Christmas is coming and history suggests that investors will be enjoying the festive season. That's due to a strange but proven phenomenon known as the "Santa rally", which regularly sees share prices fly higher than a sleigh in a snowstorm. We haven't had the rally yet, but history suggests it will pop down our chimneys at any moment.
Be of good cheer
You may no longer believe in Father Christmas but there are sound reasons to believe in a Santa rally, according to Adrian Lowcock, investment director at fund managers Architas. "The Santa rally is one of the more statistically robust trends," he says. "In December the stock market tends to rise gently in the first couple of weeks of the month before the Santa rally takes hold and then the market rises strongly in the last two weeks of the year."
His figures show that the FTSE 100 has risen an astonishing 26 out of the 32 seasonal periods since 1984, or 81% of the time. On average, it rises 2.3% in December, so Christmas really is a time of good cheer for investors. Lowcock concludes: "The last two weeks of the year are statistically the strongest two-week period of the whole year." The Santa rally may already be hitching up the reindeer, with the FTSE 100 up 1.5% today.
2016 has been a strange year for investors, one that began with a January meltdown on fears of a China crisis, which sent the index crashing to 5557. Brexit was another blow but then the index smashed through the 7000 barrier to within a whisker of its all-time high. Markets have since withstood Donald Trump and the Italian referendum, and have priced in a 0.25% interest rate hike by the US Federal Reserve, which is almost certainly coming next week.
So at today's 6885 the index could easily bust through 7000 again and even menace its all-time high. That would be ample reward for investors who heeded our calls to be bold and buy stocks in January's rout, when everybody else was selling and great companies were going cheap.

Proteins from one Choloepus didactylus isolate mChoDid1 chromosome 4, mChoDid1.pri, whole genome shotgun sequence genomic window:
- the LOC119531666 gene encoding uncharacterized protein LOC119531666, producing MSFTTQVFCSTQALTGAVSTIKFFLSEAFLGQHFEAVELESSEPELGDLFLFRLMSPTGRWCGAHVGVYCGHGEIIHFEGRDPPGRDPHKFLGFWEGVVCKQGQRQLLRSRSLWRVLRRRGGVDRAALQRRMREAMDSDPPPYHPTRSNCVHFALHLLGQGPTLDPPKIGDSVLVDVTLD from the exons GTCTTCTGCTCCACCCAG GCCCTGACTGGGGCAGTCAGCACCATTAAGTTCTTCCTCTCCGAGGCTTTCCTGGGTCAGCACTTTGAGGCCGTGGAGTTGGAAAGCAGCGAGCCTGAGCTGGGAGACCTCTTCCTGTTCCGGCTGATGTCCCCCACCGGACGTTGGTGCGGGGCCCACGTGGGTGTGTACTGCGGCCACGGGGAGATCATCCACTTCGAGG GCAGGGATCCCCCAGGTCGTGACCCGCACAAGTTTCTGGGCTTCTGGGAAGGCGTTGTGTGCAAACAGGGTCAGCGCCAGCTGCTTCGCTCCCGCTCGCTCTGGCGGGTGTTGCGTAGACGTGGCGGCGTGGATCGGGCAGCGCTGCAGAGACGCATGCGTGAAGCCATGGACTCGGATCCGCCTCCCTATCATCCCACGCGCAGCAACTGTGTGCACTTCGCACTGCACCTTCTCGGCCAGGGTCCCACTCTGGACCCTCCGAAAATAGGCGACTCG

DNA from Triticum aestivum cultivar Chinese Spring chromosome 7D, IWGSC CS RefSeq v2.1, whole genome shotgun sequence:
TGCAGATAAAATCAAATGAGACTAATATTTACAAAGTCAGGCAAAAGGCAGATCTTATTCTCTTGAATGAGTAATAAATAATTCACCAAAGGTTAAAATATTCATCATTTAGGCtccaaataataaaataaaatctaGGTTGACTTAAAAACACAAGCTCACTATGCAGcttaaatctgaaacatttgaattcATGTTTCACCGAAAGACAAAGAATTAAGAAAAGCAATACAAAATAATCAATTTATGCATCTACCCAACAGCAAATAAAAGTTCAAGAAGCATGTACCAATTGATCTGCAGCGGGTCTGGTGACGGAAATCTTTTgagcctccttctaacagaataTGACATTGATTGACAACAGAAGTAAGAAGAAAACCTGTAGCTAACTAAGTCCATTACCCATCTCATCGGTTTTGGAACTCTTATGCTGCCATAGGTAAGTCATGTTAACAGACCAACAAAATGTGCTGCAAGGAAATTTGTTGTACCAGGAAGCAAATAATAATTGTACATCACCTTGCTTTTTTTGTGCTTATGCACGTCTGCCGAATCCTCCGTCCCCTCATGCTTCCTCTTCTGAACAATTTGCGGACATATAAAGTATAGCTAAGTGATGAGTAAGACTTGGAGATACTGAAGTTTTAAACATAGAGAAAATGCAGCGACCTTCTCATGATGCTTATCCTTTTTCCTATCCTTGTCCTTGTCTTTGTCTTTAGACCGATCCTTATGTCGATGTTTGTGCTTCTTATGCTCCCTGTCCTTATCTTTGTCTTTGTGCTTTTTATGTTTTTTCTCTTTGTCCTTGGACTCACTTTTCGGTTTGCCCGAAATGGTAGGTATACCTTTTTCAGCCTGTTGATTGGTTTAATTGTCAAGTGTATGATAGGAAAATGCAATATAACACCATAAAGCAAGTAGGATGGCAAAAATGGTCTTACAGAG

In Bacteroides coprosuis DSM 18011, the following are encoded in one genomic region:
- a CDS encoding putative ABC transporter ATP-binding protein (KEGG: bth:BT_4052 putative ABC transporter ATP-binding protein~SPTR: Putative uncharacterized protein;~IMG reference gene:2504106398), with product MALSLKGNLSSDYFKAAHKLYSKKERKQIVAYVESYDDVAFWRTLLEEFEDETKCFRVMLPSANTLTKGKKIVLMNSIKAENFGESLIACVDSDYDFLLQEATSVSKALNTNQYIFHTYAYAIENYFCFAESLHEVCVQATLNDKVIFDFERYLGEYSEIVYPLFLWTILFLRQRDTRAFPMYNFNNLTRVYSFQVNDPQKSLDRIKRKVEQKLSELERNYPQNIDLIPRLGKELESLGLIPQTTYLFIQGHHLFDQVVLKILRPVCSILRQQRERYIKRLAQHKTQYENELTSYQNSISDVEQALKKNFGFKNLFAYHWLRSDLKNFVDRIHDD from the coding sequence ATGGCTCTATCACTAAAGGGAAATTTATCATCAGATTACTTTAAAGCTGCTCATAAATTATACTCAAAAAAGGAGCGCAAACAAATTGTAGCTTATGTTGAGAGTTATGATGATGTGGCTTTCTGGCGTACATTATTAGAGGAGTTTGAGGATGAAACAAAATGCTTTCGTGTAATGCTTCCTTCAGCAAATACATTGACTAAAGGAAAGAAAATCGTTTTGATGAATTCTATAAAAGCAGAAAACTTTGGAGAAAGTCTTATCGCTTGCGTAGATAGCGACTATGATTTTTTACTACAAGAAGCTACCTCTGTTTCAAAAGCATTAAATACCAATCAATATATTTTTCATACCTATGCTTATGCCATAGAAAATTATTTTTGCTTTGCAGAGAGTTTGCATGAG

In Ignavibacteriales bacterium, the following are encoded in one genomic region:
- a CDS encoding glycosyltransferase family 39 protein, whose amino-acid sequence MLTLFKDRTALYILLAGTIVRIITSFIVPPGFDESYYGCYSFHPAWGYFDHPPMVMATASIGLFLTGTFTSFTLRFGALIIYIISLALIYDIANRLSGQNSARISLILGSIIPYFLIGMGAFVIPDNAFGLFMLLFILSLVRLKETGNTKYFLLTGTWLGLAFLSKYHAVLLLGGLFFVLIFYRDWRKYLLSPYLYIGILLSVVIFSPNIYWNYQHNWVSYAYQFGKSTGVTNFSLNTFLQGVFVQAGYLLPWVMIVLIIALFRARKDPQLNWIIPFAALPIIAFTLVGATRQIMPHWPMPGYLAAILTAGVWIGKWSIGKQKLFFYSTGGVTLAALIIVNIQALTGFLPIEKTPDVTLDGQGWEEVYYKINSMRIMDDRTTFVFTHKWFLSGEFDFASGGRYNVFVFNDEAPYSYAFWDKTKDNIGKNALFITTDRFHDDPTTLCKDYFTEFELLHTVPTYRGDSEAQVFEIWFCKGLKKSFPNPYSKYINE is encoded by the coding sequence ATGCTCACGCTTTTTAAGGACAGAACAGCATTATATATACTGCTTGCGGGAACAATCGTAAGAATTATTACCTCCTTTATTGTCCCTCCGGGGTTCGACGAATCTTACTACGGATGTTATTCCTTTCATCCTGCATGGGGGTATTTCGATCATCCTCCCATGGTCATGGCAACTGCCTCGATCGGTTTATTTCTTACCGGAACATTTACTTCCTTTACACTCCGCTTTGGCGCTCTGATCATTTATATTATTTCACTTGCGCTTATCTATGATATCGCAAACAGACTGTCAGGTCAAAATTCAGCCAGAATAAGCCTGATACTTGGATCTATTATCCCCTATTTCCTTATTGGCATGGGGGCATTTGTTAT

Ho Ho Ho
That said, I won't be rushing to buy the Santa rally. Sentiment is the main factor that drives the seasonal surge, along with lower trading volumes and technicalities such as fund managers repositioning their portfolios ahead of the year-end. I prefer to buy shares when markets are short of good cheer and shares are cheap, rather than when they're floating on an expensive bubble of seasonal goodwill.
The Santa rally is good clean fun but Lowcock's numbers shows that sensible investors should stay in the market all year round. If you held the FTSE 100 each December since 1986 your investment would have grown 74% including dividends, but if you had stayed invested all the time you would have enjoyed a whopping 1037% return.
That's an astonishing rate of return. It means that over the last 30 years, the FTSE 100 is a 10-bagger. Investing isn't just for Christmas, but for every day of the year.
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Harvey Jones holds FTSE 100 tracker funds. The Motley Fool UK has no position in any of the shares mentioned. We Fools don't all hold the same opinions, but we all believe that considering a diverse range of insights makes us better investors.